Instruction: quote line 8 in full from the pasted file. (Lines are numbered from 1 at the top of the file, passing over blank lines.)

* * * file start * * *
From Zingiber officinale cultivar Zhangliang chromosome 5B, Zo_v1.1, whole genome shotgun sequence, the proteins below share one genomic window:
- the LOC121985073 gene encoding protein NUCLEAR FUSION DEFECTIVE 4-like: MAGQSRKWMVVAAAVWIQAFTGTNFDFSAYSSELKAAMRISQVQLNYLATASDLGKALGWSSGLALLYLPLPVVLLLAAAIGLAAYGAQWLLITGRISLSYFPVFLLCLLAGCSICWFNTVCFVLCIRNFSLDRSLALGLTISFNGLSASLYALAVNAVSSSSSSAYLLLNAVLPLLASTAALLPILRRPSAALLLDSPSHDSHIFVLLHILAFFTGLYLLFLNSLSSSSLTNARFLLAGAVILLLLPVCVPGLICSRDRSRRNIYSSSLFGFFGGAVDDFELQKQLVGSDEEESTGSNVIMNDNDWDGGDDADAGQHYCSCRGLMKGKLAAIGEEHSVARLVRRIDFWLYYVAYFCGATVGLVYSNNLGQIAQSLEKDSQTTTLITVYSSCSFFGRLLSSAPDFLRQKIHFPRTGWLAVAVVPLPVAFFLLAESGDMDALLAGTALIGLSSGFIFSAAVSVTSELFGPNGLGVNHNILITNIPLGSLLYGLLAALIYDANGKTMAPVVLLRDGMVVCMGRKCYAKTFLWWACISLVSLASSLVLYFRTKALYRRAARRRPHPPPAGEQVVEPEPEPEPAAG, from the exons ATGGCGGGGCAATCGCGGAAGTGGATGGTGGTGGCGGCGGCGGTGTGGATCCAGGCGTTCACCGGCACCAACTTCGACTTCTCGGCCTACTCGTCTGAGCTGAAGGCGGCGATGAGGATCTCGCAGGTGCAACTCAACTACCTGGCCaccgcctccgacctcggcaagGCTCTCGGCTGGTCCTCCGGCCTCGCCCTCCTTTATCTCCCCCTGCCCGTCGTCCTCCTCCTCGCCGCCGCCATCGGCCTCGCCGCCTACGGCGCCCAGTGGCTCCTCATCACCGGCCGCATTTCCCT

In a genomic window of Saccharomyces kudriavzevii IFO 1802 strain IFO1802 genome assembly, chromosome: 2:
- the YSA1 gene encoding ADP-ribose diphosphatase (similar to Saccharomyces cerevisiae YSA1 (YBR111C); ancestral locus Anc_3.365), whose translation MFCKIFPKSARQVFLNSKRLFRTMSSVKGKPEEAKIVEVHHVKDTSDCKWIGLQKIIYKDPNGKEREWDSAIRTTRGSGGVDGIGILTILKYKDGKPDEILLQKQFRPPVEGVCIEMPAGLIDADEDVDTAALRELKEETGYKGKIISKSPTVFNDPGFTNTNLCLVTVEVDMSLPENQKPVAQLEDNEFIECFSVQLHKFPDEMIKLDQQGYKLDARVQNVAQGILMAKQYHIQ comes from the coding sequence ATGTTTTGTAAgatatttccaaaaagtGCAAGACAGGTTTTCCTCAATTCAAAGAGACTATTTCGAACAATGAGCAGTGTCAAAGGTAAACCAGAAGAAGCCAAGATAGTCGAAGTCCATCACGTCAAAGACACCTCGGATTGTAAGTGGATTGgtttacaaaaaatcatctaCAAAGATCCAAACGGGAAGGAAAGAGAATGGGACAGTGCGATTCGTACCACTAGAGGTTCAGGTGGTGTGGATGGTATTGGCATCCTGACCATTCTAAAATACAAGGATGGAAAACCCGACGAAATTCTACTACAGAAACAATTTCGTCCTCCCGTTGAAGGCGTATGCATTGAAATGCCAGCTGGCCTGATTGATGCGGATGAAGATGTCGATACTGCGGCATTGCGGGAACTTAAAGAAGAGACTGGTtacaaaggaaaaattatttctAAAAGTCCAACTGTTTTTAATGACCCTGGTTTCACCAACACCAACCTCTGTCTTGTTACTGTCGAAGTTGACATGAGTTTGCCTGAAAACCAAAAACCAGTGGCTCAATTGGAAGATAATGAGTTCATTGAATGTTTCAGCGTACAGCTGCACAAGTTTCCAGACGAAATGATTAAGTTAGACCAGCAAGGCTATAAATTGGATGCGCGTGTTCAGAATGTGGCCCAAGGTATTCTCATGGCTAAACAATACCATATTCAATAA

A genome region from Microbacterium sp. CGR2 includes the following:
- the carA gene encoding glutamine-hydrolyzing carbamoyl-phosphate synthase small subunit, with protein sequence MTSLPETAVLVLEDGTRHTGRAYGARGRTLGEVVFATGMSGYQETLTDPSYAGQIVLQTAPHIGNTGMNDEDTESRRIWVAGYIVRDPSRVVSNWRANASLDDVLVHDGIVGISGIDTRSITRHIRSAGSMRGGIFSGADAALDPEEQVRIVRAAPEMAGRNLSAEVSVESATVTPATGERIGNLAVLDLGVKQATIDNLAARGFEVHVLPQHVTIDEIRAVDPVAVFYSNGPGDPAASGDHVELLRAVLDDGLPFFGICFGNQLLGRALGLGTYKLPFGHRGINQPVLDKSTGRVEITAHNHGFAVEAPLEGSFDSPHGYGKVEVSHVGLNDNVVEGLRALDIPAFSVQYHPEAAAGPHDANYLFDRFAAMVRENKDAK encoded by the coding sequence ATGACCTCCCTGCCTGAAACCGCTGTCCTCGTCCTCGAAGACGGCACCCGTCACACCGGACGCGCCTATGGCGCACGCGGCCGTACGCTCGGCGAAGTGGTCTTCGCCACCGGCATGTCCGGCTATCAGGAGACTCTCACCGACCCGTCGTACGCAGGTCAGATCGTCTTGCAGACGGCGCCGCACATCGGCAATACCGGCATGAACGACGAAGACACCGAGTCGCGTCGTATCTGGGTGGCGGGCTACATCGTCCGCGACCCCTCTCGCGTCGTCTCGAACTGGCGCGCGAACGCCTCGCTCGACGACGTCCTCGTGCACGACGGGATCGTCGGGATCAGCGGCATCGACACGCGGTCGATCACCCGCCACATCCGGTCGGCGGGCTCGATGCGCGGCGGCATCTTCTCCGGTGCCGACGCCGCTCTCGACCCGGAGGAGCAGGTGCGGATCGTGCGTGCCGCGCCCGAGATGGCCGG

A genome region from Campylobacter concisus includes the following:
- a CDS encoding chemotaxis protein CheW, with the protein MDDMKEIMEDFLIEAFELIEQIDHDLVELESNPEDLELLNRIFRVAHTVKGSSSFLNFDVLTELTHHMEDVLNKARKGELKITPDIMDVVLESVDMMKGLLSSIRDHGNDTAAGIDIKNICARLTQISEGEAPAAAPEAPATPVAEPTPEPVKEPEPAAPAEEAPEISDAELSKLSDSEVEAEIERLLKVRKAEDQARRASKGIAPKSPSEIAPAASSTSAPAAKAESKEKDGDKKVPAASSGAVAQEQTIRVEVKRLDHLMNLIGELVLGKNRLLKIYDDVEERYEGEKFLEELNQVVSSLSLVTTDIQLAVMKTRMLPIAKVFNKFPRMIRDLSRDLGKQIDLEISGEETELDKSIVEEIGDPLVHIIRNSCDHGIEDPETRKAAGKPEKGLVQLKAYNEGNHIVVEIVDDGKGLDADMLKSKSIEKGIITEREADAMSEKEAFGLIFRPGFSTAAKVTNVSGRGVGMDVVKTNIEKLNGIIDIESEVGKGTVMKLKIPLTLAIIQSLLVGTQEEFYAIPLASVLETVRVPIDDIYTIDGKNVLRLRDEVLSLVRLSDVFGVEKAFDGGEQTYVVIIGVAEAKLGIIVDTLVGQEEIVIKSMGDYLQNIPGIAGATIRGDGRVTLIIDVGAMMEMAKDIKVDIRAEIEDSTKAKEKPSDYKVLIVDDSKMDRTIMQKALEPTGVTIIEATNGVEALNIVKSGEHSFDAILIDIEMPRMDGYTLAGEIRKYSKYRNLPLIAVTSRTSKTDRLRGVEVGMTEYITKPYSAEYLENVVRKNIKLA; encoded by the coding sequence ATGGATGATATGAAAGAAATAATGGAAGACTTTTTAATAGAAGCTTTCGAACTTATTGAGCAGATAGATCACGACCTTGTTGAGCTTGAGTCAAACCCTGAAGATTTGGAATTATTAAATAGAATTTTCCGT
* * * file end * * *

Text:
- a CDS encoding chemotaxis protein CheW, with the protein MDDMKEIMEDFLIEAFELIEQIDHDLVELESNPEDLELLNRIFRVAHTVKGSSSFLNFDVLTELTHHMEDVLNKARKGELKITPDIMDVVLESVDMMKGLLSSIRDHGNDTAAGIDIKNICARLTQISEGEAPAAAPEAPATPVAEPTPEPVKEPEPAAPAEEAPEISDAELSKLSDSEVEAEIERLLKVRKAEDQARRASKGIAPKSPSEIAPAASSTSAPAAKAESKEKDGDKKVPAASSGAVAQEQTIRVEVKRLDHLMNLIGELVLGKNRLLKIYDDVEERYEGEKFLEELNQVVSSLSLVTTDIQLAVMKTRMLPIAKVFNKFPRMIRDLSRDLGKQIDLEISGEETELDKSIVEEIGDPLVHIIRNSCDHGIEDPETRKAAGKPEKGLVQLKAYNEGNHIVVEIVDDGKGLDADMLKSKSIEKGIITEREADAMSEKEAFGLIFRPGFSTAAKVTNVSGRGVGMDVVKTNIEKLNGIIDIESEVGKGTVMKLKIPLTLAIIQSLLVGTQEEFYAIPLASVLETVRVPIDDIYTIDGKNVLRLRDEVLSLVRLSDVFGVEKAFDGGEQTYVVIIGVAEAKLGIIVDTLVGQEEIVIKSMGDYLQNIPGIAGATIRGDGRVTLIIDVGAMMEMAKDIKVDIRAEIEDSTKAKEKPSDYKVLIVDDSKMDRTIMQKALEPTGVTIIEATNGVEALNIVKSGEHSFDAILIDIEMPRMDGYTLAGEIRKYSKYRNLPLIAVTSRTSKTDRLRGVEVGMTEYITKPYSAEYLENVVRKNIKLA; encoded by the coding sequence ATGGATGATATGAAAGAAATAATGGAAGACTTTTTAATAGAAGCTTTCGAACTTATTGAGCAGATAGATCACGACCTTGTTGAGCTTGAGTCAAACCCTGAAGATTTGGAATTATTAAATAGAATTTTCCGT